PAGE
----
Mass protests and violent riots have broken out in multiple American cities over the past week after the murder of an ethnic minority by heavily-armed paramilitary forces was captured on camera in the city of Minneapolis. The site of repeated instances of state-sponsored terrorism, this once idyllic city in the American midlands is now considered ground zero of a nationwide democratic uprising.

In response to the killing of George Floyd, a multi-ethnic coalition of Americans have taken to the streets to protest the United States’ heavy-handed security apparatus. Remarkably, these protests have organically spread throughout America’s major cities despite ongoing concerns about the renewed transmission of COVID-19, reflecting the depth of anger shared by ethnic minorities in the U.S. after centuries of persecution.

America’s rising death toll from the novel coronavirus — the worst in the world — has disproportionately afflicted the historically oppressed African-American group in the U.S., thanks to deep inequalities in the nation’s crumbling public health infrastructure. Complicating matters, President Donald J. Trump, America’s populist, authoritarian leader, hails from the country’s majority racial group and has fanned the flames of ethnic and religious tension throughout his presidency.

Instigated by President Trump and other right-wing extremists, security forces monitoring these protests in recent days have brutally cracked down on peacefully assembled Americans and foreign correspondents. In response, violent elements unaffiliated with the protest movement have begun setting the property of major corporations ablaze, prompting the intervention of American military forces and raising fears of a significant escalation in the conflict.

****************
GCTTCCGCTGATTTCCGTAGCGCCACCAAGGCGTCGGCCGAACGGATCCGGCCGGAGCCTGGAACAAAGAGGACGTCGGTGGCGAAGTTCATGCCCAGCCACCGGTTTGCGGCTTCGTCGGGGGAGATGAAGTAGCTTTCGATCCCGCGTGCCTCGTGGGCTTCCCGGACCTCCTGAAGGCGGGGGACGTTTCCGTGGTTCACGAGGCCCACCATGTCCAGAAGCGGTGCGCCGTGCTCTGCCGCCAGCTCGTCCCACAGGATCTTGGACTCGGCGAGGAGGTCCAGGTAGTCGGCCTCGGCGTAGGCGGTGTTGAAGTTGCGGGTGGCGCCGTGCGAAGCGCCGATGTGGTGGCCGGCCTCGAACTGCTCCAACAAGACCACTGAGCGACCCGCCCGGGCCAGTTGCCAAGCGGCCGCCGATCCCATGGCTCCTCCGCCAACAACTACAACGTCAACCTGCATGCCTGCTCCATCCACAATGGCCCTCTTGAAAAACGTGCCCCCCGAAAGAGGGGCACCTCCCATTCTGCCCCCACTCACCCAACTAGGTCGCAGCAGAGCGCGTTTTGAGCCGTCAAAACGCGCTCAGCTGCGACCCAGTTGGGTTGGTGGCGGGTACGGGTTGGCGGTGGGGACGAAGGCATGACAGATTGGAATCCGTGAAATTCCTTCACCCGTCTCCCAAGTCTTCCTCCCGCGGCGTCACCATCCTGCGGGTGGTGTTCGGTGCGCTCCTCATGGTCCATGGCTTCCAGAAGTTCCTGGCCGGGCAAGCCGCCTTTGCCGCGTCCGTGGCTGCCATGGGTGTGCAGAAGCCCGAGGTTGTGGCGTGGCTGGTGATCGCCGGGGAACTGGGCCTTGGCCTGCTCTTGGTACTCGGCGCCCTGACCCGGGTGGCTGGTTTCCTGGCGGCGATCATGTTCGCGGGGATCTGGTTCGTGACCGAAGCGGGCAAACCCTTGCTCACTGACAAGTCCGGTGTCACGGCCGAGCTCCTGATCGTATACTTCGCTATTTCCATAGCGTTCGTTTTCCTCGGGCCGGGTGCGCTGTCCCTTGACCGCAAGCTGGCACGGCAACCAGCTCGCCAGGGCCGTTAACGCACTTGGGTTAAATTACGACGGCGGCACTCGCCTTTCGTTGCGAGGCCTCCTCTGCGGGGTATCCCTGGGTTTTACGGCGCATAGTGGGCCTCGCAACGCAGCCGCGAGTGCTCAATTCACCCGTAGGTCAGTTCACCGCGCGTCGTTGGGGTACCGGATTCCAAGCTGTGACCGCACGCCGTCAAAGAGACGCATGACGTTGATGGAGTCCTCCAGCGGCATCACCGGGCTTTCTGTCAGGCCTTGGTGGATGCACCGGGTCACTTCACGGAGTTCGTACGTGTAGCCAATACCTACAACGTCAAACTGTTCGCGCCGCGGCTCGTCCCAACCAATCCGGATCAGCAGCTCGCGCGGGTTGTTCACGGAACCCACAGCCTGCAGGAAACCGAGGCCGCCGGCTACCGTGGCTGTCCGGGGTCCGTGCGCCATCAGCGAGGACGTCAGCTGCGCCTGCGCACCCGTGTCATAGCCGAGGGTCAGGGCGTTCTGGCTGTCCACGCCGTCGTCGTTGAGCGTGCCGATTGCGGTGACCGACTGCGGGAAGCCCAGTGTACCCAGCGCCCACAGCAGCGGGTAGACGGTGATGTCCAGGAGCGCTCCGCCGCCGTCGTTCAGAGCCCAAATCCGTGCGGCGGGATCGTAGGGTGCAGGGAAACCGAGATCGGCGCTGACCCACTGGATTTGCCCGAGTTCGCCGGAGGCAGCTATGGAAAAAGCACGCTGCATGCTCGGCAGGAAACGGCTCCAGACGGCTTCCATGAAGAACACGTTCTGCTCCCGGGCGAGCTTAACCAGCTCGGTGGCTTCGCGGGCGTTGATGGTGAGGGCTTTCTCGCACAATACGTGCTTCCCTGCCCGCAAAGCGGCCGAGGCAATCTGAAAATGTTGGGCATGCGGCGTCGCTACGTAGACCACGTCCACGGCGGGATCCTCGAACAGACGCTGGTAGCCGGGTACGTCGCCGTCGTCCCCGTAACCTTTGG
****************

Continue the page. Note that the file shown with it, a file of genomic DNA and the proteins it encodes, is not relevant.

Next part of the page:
While the U.N. Security Council has yet to make a formal statement on the events that have unfolded thus far, world leaders including Iranian Foreign Minister Mohammad Zarif have condemned America’s slide into violence and have floated the use of sanctions on officials close to President Trump to help protect America’s ethnic minorities.

Disregarding pleas from the international community to peacefully resolve the crisis, U.S. President Donald Trump has retreated to a secured bunker where he has doubled down on threats of violence against demonstrators in public statements on Twitter — a platform he has often used to spread misinformation and incite racial conflict.

Concerned about the security of their nations’ respective borders, Canadian Prime Minister Justin Trudeau and Mexican President Andrés Manuel López Obrador have called for a trilateral summit to help mediate tensions. However, it is unclear yet if President Trump will accept their invitation. Quietly, contingency plans are also being drawn up at NATO headquarters in Brussels to establish a no-fly zone over select American cities to protect protestors if matters worsen.

As a fragile state on the precipice of instability, the United States continues to draw the world’s attention. But can this transitioning democracy hold on long enough before it fractures in place?